Confirmation hearings are an important part of our democratic system

by Ambassador B. Romualdez

Members of the Commission on Appointments with Philippine Permanent Representative to the UN Antonio Manuel Lagdameo. The CA also confirmed the appointment Philippine Ambassador to the U.S. Jose Manuel “Babes” Romualdez | Photo by Avito Dalan/PNA

One of the critical aspects of a democracy like ours is the existence of checks and balances to ensure that none of the three branches of government – the Executive, the Legislative, and the Judicial – would be able to abuse its jurisdiction or powers.

A very important constitutional body that can perform such checks and balances is the Commission on Appointments, which has the power to approve or reject the president’s appointees or nominees for certain government positions. Composed of 25 members from the Senate and the House of Representatives, the CA conducts confirmation hearings to help determine whether a nominee or appointee is suitable for the position or has the capability to undertake the responsibilities required of them. In past confirmation hearings, especially during president Rodrigo Duterte’s term, the CA rejected a couple of appointees for Cabinet secretary outright.

The process is similar to what they have here in the United States, where the US Senate grills every appointee or nominee for Cabinet-level positions and even the Supreme Court, which can confirm or reject such nominees or appointees. It is known as the “Appointments Clause,” which serves as an example of the underlying principle of checks and balances in the US Constitution.

Last Wednesday, I went through the confirmation process conducted by the CA’s Committee on Foreign Affairs chaired by Senator Jinggoy Estrada. I thank Senate President Migz Zubiri, the chairman of the CA, for his kind consideration and concern that it was early morning in Washington, DC, during my confirmation hearing, which I attended virtually. For something as important as that – no problem at all. Apps like Zoom have become necessary for cases like mine where I am already in my host country, saving the government expenses for me having to travel to the Philippines and be physically present.

I was very pleased that the questions asked by the members of the majority and the minority both from the Senate and the House of Representatives – all sides of the political fence, so to speak – were very precise and incisive.

These confirmation hearings are good for those of us who have to go through the process because we will have an idea about the issues that our legislators are concerned with based on the questions they ask. I shared that my marching orders from President Ferdinand Marcos Jr. are to increase economic activities between the Philippines and the US. The pandemic has really upended the global economy, and he believes that the US can play a major role in our efforts to economically recover from the impact of the pandemic by having more investments come our way.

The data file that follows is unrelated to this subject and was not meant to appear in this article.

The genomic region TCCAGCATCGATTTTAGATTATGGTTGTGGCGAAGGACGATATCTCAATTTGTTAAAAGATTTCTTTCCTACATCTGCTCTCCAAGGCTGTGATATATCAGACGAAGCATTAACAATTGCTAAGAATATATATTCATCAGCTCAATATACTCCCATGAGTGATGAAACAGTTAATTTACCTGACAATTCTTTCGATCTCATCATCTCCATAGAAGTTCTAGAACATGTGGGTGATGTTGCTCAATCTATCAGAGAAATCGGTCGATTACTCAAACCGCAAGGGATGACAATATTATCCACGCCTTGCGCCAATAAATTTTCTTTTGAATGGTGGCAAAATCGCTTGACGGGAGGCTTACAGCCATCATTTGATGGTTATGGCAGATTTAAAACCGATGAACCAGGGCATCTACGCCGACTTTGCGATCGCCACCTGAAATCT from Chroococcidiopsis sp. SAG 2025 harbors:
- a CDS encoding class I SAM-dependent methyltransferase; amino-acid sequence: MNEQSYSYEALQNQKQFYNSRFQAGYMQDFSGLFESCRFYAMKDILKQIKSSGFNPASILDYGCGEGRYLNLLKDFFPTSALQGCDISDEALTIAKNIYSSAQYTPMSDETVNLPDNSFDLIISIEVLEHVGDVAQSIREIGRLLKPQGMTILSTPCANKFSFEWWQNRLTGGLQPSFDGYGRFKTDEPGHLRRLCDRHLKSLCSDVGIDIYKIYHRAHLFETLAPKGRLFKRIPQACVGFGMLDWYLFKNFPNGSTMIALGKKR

“It is important for us to always look at everything based on what is best for our country. Our national interest comes first, and implicit in that is the need to feel the pulse of the people and listen to their sentiments, which President Marcos himself has emphasized on many occasions.”

Certainly, we need to know what is foremost in the minds of our legislators because we have to work with them in terms of how we can proceed with our relationship with major countries such as the United States.

Questions regarding our relationship with China and the United States can become a contentious issue, with concerns that the tension between these two countries could escalate and result in an outbreak of hostilities. As I told the CA, I am convinced that the United States does not want to have that conflict, and neither do the Philippines and many other countries, including our ASEAN neighbors. We are working with our ASEAN colleagues here in Washington, DC, to pressure, to a certain extent, these two major powers to ease up the tension and prevent a potential conflict.

Clearly, our relationship with these two countries is very important, but at the end of the day, we must listen to the sentiments of the Filipino people. We have had a relationship with the United States for over 75 years and more than 70 years with the Mutual Defense Treaty in place. Our people-to-people ties have existed for over a hundred years, and nearly 90 percent of Filipinos consider the US the most trusted nation and still our number one ally.

While we want to reach out to China, engage in economic activities, and have a good relationship with them, it is evident that a significant majority of Filipinos are angry with what our giant neighbor in Asia is doing, particularly in the West Philippine Sea. It is not surprising, therefore, that most Filipinos want to remain within the realm of our friendship with the United States.

It is important for us to always look at everything based on what is best for our country. Our national interest comes first, and implicit in that is the need to feel the pulse of the people and listen to their sentiments, which President Marcos himself has emphasized on many occasions.

As I said during the hearing, you can’t have your cake and eat it, too, regarding relationships. There is no such thing as a free lunch. Sometimes, we must make a choice that is best for our nation, which is paramount. For me, that is the most important thing on my mind, and which is what I do here in Washington, DC.

Shortly after my confirmation hearing at the CA, I met with Assistant Secretary of State for East Asian and Pacific Affairs Daniel Kritenbrink. What he shared on Twitter summed up the attitude that the US has towards the Philippines today – that our meeting reminded him of “just how fortunate the United States is to have friends, allies and partners like the Philippines.”


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